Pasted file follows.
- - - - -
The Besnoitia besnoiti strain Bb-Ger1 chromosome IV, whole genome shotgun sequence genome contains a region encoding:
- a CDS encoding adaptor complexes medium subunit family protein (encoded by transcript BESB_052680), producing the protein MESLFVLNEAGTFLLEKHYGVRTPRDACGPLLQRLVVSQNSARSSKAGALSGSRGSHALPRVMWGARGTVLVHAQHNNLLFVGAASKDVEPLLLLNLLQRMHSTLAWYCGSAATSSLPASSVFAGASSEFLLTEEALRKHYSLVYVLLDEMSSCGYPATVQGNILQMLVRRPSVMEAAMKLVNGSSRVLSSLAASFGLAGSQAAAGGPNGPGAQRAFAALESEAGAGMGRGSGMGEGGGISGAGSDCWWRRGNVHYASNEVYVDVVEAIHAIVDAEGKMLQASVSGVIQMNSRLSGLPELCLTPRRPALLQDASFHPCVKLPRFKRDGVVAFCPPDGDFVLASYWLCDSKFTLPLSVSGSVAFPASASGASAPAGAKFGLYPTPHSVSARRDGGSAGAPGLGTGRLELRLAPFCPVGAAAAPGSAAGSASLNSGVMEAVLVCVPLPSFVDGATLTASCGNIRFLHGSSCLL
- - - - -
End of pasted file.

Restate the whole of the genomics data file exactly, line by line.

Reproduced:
The Besnoitia besnoiti strain Bb-Ger1 chromosome IV, whole genome shotgun sequence genome contains a region encoding:
- a CDS encoding adaptor complexes medium subunit family protein (encoded by transcript BESB_052680), producing the protein MESLFVLNEAGTFLLEKHYGVRTPRDACGPLLQRLVVSQNSARSSKAGALSGSRGSHALPRVMWGARGTVLVHAQHNNLLFVGAASKDVEPLLLLNLLQRMHSTLAWYCGSAATSSLPASSVFAGASSEFLLTEEALRKHYSLVYVLLDEMSSCGYPATVQGNILQMLVRRPSVMEAAMKLVNGSSRVLSSLAASFGLAGSQAAAGGPNGPGAQRAFAALESEAGAGMGRGSGMGEGGGISGAGSDCWWRRGNVHYASNEVYVDVVEAIHAIVDAEGKMLQASVSGVIQMNSRLSGLPELCLTPRRPALLQDASFHPCVKLPRFKRDGVVAFCPPDGDFVLASYWLCDSKFTLPLSVSGSVAFPASASGASAPAGAKFGLYPTPHSVSARRDGGSAGAPGLGTGRLELRLAPFCPVGAAAAPGSAAGSASLNSGVMEAVLVCVPLPSFVDGATLTASCGNIRFLHGSSCLL